Taking action to prepare for the future... - Veterinary Practice
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InFocus

Taking action to prepare for the future…

Veterinary Practice reports on the recent meeting which aimed at moving the VetFutures project along.

AN ONLINE CAREERS HUB providing information on the wide range of opportunities available for those with a veterinary qualification will be one of the main fruits of the VetFutures project, delegates at a meeting in London last month were told.

There, the RCVS and BVA, joint sponsors of the initiative aimed at encouraging the profession to shape its own destiny, launched  a plan for realising the goals listed in their report of November 2015.

The then Royal College president, Dr Bradley Viner, told the meeting at the RVC’s Camden campus: “This is where we translate into action each of the 34 different recommendations made in that report.”

Dr Clare Allen, a senior teaching associate in the department of veterinary medicine at Cambridge, was one of the 13 members from different branches of the profession recruited to draw up the plan.

She likened the online resource to an airport terminal from which users could be despatched to huge numbers of destinations within the UK and abroad. It would contain information provided by the veterinary schools, professional associations and others on the opportunities available in different branches of the profession and list sources of further training needed before embarking on the journey.

“The hub will be easily accessible and available for anybody to look at. It should be a particularly useful resource for schoolchildren wanting to learn about veterinary careers, for current veterinary students assessing their options and for experienced veterinarians who are looking to retrain or return to the profession after a career break.”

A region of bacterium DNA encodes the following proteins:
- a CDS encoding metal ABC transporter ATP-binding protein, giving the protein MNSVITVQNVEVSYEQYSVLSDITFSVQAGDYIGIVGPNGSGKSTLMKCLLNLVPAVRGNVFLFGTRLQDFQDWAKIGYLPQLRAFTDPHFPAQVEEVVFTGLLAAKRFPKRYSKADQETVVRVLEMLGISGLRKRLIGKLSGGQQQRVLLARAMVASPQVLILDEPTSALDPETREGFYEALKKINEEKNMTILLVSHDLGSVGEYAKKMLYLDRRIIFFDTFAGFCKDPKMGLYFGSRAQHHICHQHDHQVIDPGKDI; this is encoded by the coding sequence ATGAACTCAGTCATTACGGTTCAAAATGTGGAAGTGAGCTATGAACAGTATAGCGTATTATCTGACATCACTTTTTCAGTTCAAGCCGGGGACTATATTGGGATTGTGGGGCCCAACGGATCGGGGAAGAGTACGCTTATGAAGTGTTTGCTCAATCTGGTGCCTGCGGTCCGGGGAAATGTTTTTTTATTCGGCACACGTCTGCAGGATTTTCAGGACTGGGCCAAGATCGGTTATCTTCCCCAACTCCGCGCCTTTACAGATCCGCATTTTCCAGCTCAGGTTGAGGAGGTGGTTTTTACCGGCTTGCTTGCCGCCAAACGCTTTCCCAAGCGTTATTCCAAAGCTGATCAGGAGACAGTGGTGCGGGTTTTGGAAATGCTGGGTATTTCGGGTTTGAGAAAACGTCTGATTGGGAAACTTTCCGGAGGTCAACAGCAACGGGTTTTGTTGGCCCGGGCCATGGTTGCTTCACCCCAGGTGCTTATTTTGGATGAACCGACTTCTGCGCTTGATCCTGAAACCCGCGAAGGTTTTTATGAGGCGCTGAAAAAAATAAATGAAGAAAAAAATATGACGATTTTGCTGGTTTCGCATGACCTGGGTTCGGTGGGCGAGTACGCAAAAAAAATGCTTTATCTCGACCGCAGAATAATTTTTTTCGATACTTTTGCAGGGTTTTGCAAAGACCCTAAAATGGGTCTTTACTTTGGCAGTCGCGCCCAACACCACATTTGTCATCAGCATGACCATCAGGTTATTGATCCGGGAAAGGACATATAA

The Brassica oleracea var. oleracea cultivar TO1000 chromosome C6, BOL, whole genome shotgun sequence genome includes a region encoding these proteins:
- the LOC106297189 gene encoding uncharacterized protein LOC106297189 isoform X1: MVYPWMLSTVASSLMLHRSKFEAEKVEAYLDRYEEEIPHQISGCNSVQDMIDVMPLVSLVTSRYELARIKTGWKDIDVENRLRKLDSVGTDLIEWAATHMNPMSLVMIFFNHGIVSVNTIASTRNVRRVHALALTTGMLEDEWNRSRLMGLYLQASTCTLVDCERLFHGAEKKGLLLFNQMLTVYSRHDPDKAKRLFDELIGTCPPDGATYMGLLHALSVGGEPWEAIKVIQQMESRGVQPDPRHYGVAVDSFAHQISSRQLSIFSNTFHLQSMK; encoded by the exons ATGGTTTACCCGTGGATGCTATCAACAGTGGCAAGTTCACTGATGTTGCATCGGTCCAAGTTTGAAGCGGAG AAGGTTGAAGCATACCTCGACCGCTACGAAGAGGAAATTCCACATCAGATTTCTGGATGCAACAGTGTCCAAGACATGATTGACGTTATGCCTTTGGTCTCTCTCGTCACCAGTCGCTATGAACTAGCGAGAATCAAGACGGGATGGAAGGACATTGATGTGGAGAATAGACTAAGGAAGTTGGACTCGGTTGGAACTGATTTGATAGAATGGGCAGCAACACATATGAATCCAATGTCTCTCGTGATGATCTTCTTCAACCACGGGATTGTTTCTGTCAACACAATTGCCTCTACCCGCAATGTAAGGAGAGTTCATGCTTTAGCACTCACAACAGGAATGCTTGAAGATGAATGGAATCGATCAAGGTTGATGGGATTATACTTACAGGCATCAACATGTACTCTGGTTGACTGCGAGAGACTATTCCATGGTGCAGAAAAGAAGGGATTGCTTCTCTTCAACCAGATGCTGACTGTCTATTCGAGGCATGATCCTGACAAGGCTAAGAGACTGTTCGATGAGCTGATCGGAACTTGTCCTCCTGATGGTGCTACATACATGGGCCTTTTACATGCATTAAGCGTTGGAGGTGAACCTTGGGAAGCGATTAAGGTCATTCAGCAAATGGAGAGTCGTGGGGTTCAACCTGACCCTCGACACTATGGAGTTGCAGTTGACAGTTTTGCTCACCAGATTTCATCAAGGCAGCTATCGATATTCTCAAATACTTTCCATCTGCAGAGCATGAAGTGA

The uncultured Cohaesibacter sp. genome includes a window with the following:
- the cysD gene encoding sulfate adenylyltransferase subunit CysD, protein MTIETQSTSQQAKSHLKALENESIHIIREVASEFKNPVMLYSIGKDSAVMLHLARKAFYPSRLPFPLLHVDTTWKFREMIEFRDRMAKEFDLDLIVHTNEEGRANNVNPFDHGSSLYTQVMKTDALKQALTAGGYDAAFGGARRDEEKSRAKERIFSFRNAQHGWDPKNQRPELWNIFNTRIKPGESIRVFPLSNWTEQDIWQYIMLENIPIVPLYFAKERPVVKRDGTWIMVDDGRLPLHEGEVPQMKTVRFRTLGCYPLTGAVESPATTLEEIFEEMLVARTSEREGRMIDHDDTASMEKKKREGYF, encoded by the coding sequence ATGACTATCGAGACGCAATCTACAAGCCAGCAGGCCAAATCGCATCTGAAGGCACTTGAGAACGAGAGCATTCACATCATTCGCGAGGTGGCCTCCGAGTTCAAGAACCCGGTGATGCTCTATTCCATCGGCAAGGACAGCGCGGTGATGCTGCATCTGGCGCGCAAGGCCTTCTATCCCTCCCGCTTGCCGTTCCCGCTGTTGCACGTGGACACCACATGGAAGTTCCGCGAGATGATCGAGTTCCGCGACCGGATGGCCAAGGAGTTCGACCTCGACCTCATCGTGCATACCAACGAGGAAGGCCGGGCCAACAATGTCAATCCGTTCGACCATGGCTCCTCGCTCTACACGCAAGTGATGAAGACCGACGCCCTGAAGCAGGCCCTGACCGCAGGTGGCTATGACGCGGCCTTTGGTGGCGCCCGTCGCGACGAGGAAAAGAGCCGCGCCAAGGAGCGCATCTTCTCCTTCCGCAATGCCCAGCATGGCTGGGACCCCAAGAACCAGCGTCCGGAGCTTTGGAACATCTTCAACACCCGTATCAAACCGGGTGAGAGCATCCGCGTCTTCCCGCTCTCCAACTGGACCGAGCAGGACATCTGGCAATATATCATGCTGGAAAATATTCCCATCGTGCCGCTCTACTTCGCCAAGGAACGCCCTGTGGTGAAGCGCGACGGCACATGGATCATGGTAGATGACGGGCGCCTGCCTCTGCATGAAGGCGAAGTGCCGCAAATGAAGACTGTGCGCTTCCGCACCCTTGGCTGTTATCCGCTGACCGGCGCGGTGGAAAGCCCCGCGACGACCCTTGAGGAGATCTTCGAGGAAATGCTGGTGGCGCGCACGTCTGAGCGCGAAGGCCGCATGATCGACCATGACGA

Dr Allen has been carrying out research on the background and motivations of veterinary students. She has found them to be a diverse group, which doesn’t necessarily t the standard picture of a teenager with a long-standing connection with animals and a desire to work in traditional mixed practice.

Many were more motivated by a fascination with the intellectual challenge of science while some were late in developing an interest in working with animals, having had no significant early contact with either livestock or pets, she noted.

She said the profession must attract a more diverse group of university entrants to fill the many different roles that veterinarians can take on, particularly outside of mainstream clinical practice.

“Even vet students themselves think that any diversion in their career from the Herriot-style archetype is something to be ashamed of, and we must work hard to address that.”

Those responsible for developing the careers hub would also be encouraged to identify areas where the career information is limited and the training opportunities are lacking. The responsibilities of the veterinary profession have evolved over the years and members must be alert to seize any new opportunities that come along, she said.

Nursing progress

A study plotting the future course of the veterinary nursing profession had originally been intended to form a chapter in the VetFutures action plan document. But it was then decided by the working group to produce a separate report, which was completed in only six months.